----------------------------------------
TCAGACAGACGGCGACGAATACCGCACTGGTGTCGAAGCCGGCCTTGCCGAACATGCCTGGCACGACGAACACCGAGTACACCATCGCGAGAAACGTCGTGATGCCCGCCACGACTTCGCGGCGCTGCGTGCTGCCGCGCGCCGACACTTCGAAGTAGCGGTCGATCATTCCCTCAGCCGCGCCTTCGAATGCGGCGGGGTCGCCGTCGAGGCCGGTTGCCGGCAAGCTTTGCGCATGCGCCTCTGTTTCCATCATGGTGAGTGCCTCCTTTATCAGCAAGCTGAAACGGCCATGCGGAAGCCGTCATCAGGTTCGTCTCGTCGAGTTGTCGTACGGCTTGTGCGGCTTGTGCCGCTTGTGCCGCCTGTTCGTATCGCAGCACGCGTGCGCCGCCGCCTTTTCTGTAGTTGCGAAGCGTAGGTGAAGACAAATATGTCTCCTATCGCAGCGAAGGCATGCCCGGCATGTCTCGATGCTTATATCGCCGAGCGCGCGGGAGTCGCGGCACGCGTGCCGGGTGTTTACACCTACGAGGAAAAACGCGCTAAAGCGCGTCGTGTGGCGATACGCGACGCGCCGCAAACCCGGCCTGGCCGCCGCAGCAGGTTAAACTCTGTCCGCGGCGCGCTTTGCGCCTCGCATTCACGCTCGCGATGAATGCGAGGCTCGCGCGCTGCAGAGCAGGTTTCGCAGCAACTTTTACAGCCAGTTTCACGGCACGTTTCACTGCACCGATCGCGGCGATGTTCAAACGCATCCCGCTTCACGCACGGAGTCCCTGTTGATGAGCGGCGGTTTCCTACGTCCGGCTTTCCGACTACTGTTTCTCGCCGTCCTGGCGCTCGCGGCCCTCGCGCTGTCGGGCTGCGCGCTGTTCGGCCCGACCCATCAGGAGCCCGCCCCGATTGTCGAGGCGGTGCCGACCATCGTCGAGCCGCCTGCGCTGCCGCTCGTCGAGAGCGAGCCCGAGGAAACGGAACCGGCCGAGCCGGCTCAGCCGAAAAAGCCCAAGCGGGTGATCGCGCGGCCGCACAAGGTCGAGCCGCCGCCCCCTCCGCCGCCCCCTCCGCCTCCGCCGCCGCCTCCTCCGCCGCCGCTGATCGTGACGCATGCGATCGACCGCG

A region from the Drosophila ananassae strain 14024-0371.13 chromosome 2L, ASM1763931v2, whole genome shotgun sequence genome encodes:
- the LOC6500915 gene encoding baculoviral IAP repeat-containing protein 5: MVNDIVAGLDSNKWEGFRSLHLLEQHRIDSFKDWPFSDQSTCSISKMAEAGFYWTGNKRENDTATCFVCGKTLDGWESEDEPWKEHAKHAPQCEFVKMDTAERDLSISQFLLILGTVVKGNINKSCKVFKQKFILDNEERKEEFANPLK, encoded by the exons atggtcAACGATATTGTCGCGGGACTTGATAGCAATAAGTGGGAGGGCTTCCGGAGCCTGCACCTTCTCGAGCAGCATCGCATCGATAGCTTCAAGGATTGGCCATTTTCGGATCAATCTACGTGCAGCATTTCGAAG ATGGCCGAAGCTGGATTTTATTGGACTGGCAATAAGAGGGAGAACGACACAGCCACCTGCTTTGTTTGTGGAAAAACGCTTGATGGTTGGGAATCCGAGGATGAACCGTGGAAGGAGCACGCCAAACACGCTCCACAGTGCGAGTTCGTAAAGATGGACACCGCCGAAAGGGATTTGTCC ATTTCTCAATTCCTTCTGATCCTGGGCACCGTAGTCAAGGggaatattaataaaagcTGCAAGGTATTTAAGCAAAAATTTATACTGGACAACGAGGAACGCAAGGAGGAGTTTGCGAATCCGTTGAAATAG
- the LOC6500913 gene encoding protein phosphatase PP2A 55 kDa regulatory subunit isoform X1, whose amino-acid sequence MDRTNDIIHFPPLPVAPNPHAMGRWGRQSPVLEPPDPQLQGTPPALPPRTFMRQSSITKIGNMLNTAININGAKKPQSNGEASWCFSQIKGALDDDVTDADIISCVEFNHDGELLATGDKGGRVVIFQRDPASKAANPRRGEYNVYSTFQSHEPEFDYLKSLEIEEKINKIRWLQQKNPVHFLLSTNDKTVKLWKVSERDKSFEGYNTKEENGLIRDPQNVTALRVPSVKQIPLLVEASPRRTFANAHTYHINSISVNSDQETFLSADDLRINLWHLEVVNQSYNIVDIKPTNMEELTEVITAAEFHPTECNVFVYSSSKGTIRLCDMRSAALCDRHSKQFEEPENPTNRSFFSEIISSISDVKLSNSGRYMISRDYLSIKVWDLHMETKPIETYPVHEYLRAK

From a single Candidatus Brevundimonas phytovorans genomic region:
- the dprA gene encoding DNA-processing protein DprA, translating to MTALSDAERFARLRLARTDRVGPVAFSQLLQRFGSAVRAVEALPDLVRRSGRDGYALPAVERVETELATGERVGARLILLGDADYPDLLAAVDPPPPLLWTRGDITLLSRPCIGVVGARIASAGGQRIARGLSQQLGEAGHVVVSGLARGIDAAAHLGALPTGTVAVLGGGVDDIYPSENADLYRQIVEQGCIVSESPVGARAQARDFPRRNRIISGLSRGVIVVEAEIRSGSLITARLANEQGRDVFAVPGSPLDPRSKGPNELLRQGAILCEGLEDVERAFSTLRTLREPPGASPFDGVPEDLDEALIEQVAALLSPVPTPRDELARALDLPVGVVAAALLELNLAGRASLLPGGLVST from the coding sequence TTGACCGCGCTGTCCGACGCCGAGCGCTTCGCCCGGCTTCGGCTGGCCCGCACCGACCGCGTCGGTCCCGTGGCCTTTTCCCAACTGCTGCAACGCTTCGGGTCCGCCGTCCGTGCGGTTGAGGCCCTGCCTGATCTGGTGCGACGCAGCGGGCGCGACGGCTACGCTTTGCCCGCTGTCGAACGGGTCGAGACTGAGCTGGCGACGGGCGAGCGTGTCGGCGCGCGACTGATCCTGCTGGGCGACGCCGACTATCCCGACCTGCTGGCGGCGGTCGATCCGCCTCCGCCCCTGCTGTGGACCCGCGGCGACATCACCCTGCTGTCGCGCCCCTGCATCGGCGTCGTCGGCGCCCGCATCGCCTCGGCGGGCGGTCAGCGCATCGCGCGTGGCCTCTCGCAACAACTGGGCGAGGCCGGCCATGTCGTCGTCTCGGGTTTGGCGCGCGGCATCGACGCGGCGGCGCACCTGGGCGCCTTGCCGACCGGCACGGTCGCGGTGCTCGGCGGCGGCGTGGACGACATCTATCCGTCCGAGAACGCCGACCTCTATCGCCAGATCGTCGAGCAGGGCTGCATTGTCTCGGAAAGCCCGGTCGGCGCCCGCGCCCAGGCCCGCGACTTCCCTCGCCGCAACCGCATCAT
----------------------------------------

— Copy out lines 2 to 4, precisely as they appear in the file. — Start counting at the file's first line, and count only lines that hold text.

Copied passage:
A region from the Drosophila ananassae strain 14024-0371.13 chromosome 2L, ASM1763931v2, whole genome shotgun sequence genome encodes:
- the LOC6500915 gene encoding baculoviral IAP repeat-containing protein 5: MVNDIVAGLDSNKWEGFRSLHLLEQHRIDSFKDWPFSDQSTCSISKMAEAGFYWTGNKRENDTATCFVCGKTLDGWESEDEPWKEHAKHAPQCEFVKMDTAERDLSISQFLLILGTVVKGNINKSCKVFKQKFILDNEERKEEFANPLK, encoded by the exons atggtcAACGATATTGTCGCGGGACTTGATAGCAATAAGTGGGAGGGCTTCCGGAGCCTGCACCTTCTCGAGCAGCATCGCATCGATAGCTTCAAGGATTGGCCATTTTCGGATCAATCTACGTGCAGCATTTCGAAG ATGGCCGAAGCTGGATTTTATTGGACTGGCAATAAGAGGGAGAACGACACAGCCACCTGCTTTGTTTGTGGAAAAACGCTTGATGGTTGGGAATCCGAGGATGAACCGTGGAAGGAGCACGCCAAACACGCTCCACAGTGCGAGTTCGTAAAGATGGACACCGCCGAAAGGGATTTGTCC ATTTCTCAATTCCTTCTGATCCTGGGCACCGTAGTCAAGGggaatattaataaaagcTGCAAGGTATTTAAGCAAAAATTTATACTGGACAACGAGGAACGCAAGGAGGAGTTTGCGAATCCGTTGAAATAG
- the LOC6500913 gene encoding protein phosphatase PP2A 55 kDa regulatory subunit isoform X1, whose amino-acid sequence MDRTNDIIHFPPLPVAPNPHAMGRWGRQSPVLEPPDPQLQGTPPALPPRTFMRQSSITKIGNMLNTAININGAKKPQSNGEASWCFSQIKGALDDDVTDADIISCVEFNHDGELLATGDKGGRVVIFQRDPASKAANPRRGEYNVYSTFQSHEPEFDYLKSLEIEEKINKIRWLQQKNPVHFLLSTNDKTVKLWKVSERDKSFEGYNTKEENGLIRDPQNVTALRVPSVKQIPLLVEASPRRTFANAHTYHINSISVNSDQETFLSADDLRINLWHLEVVNQSYNIVDIKPTNMEELTEVITAAEFHPTECNVFVYSSSKGTIRLCDMRSAALCDRHSKQFEEPENPTNRSFFSEIISSISDVKLSNSGRYMISRDYLSIKVWDLHMETKPIETYPVHEYLRAK